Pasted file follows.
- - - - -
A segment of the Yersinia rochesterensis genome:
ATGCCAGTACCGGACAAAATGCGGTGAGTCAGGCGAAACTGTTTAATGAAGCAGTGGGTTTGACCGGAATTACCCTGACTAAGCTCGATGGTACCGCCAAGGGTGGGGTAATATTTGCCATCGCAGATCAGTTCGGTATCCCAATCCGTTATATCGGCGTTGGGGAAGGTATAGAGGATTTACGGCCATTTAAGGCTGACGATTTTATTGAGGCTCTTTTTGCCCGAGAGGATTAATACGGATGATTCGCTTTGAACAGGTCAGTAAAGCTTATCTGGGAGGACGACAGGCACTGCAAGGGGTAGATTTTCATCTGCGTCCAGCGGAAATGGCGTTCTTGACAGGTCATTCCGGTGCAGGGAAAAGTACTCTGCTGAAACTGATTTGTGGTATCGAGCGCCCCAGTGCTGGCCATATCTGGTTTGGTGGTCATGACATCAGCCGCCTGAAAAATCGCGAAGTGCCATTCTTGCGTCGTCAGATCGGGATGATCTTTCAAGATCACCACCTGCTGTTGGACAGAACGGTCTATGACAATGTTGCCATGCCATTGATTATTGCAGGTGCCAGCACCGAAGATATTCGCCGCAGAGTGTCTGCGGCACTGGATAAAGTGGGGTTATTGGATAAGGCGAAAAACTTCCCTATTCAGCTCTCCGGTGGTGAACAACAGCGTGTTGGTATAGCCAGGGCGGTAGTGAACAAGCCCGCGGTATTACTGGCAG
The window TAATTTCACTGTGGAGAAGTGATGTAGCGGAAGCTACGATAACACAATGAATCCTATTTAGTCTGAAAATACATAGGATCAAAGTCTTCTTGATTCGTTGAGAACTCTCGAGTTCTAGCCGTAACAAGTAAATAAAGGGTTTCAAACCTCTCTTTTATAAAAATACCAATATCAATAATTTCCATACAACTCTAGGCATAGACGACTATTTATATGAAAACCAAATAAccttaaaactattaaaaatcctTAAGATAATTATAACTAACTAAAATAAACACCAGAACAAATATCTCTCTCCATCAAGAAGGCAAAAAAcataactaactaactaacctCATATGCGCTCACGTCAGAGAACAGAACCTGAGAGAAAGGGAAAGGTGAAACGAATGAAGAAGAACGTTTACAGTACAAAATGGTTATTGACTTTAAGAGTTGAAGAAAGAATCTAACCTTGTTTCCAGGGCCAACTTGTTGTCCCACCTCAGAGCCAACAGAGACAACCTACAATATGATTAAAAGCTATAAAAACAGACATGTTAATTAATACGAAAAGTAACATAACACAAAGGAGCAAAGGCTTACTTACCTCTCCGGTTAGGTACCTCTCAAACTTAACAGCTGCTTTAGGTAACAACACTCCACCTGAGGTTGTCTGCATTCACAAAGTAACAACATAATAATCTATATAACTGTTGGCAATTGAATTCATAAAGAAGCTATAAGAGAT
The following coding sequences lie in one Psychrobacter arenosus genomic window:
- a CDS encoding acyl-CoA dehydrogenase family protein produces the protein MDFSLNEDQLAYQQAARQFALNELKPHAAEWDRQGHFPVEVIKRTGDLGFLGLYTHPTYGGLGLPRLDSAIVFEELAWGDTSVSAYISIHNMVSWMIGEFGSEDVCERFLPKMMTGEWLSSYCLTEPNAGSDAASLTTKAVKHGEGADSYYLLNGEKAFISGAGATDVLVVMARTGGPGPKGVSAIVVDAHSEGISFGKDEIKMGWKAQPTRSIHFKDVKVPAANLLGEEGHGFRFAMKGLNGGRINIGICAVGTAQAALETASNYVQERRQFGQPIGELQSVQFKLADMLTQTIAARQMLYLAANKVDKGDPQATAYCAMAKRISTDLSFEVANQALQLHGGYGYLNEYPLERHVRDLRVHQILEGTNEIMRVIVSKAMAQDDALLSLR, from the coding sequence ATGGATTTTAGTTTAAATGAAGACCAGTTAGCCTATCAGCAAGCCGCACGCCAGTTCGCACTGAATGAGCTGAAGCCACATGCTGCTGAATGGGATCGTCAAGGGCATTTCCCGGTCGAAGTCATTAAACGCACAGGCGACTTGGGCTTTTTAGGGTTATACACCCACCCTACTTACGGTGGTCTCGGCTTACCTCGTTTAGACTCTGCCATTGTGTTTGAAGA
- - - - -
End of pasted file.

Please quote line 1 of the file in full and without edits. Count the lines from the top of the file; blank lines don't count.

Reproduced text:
A segment of the Yersinia rochesterensis genome: